MUCH has been written about Ambassador Satinder Lambah, focusing on his diplomatic career. After retirement, he made a huge mark as an institution builder. For many years, till his death last week, he served as a member of the Board of Trustees of Ananta Aspen Centre and was the chairman for four years. Extremely particular about policies and processes, he set high standards, leading this institution in all its activities.
Drawing from his foreign policy background and knowledge of his colleagues, he started a series of newsletters written by former IFS officers who were experts on a country or region — Central Asia, Pakistan and Afghanistan, Latin America, Middle East, Russia, East Asia, etc. These newsletters were useful for all those who wanted up-to-date information on a country/region.
He went even further with the neighbourhood countries. Bhutan, Bangladesh, Sri Lanka, the Maldives, Pakistan, Nepal and Myanmar were covered through information gleaned from their local papers. Both these activities started by him as chairman continue to this day. Another initiative was related to his long association and work with Pakistan. He put together a joint group of former High Commissioners of India and Pakistan and brought them together for in-person meetings on bilateral relations.
The leadership development programmes of the institution, using the Socratic dialogue methodology, were of special interest to him. He actively supported the programmes in different categories, from college students to executives, young women, heads of NGOs, government officials and others.
Mentoring younger people was his forte. He believed in them and encouraged them diligently and constantly. He initiated lectures on foreign policy in universities in every state.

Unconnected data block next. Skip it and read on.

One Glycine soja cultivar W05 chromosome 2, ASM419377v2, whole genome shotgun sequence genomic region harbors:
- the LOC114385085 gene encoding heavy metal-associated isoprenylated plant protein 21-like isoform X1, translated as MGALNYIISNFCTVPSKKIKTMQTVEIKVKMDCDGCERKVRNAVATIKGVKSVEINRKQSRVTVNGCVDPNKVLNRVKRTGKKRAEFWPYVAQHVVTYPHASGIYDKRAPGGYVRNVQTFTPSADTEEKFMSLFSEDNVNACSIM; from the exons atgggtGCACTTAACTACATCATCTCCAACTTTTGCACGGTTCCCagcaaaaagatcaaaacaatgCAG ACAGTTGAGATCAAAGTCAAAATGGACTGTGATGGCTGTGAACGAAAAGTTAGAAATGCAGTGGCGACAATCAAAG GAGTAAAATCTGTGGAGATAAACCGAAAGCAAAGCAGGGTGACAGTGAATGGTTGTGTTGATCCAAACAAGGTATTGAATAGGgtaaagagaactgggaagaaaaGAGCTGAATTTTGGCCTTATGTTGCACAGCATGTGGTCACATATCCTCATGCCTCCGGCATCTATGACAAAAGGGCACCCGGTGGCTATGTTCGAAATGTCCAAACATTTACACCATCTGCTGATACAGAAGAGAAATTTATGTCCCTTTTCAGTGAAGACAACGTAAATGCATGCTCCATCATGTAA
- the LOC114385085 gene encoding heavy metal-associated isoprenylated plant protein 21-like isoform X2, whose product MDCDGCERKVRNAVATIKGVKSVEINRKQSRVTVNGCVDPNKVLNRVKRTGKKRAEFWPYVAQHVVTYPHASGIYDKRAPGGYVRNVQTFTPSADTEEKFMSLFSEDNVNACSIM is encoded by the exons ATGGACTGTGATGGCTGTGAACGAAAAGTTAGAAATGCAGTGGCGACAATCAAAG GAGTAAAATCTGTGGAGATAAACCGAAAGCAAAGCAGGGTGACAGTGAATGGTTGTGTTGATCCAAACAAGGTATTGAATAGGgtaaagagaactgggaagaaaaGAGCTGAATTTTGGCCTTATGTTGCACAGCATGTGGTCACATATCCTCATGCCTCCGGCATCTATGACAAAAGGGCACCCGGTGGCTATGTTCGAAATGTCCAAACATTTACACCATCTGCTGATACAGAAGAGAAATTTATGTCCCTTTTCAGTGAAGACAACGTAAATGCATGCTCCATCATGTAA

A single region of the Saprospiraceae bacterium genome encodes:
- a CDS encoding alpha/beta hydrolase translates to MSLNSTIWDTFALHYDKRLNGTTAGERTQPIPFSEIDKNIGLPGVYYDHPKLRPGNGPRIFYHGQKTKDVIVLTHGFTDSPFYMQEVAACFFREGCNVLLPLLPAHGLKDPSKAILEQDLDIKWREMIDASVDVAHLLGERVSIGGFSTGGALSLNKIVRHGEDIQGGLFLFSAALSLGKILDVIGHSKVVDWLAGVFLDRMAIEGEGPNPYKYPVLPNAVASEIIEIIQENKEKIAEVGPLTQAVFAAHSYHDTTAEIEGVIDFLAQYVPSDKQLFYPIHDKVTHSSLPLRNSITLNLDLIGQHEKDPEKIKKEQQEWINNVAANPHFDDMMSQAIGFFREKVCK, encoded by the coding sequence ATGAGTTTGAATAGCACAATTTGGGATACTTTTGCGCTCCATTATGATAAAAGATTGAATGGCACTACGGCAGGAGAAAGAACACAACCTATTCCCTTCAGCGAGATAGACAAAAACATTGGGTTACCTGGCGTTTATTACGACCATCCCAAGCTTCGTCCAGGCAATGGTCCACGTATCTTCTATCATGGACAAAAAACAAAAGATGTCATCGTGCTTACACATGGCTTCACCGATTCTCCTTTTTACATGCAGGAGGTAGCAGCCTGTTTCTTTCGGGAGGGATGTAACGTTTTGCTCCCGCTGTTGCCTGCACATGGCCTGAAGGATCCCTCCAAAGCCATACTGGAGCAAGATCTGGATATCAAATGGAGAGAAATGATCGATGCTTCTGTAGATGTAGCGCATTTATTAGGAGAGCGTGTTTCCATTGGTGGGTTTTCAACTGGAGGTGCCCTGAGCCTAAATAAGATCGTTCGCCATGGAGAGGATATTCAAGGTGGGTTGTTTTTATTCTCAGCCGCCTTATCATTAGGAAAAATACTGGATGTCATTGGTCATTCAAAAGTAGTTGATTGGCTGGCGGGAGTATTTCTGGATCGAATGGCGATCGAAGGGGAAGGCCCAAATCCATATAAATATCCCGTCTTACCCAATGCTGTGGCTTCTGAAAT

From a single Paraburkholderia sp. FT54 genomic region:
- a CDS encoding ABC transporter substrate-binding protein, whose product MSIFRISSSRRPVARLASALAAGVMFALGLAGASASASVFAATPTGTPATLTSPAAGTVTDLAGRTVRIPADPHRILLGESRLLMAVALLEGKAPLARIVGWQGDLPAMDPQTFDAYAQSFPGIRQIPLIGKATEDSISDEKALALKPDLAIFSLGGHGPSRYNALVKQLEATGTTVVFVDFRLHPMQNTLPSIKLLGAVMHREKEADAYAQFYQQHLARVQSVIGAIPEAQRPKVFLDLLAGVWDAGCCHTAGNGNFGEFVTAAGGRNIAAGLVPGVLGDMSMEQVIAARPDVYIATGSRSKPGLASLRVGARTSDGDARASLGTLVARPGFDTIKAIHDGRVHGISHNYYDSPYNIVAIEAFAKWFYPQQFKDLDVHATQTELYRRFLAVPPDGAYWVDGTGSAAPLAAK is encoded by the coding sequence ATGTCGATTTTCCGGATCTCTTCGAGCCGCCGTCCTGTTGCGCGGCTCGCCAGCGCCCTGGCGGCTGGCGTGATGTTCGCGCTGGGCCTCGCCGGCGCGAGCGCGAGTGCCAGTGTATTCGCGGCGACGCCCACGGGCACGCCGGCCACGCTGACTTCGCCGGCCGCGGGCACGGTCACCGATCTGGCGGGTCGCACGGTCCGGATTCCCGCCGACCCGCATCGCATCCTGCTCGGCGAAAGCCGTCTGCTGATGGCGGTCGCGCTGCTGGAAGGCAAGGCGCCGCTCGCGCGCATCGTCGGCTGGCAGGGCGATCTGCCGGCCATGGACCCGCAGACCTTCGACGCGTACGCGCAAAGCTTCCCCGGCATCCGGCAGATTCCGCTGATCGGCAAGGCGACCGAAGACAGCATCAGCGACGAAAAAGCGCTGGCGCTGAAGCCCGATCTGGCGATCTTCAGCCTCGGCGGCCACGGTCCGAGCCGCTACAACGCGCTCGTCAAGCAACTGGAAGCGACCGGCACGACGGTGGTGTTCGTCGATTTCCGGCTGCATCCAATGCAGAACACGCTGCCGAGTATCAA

His commitment was such that he would join virtual board meetings from his sickbed, a reflection of his determination and perseverance. Sati Lambah was always, using cricket parlance, ‘Not out’. He never gave up.
The same high level of diligence was visible in his leadership of Track II strategic dialogue with the US, China and Singapore. He was at his very best here, since these dialogues were extensions of his previous official role. He showed clarity, firmness and meticulous attention to the drafting of joint statements or letters to governments. In the case of the Singapore Dialogue, he insisted on stepping down from chairmanship because he had completed five years, and he felt — no one else did — that change in leadership must be followed in an institution. The institution’s board consisted of sitting and former MPs, academics, personalities from industry, media, NGOs etc. He commanded respect and goodwill from all. This was an amazing quality of an extraordinary leader.
Lambah was a multi-faceted personality who transited from his ambassadorial role to special envoy to institution leader and builder seamlessly.
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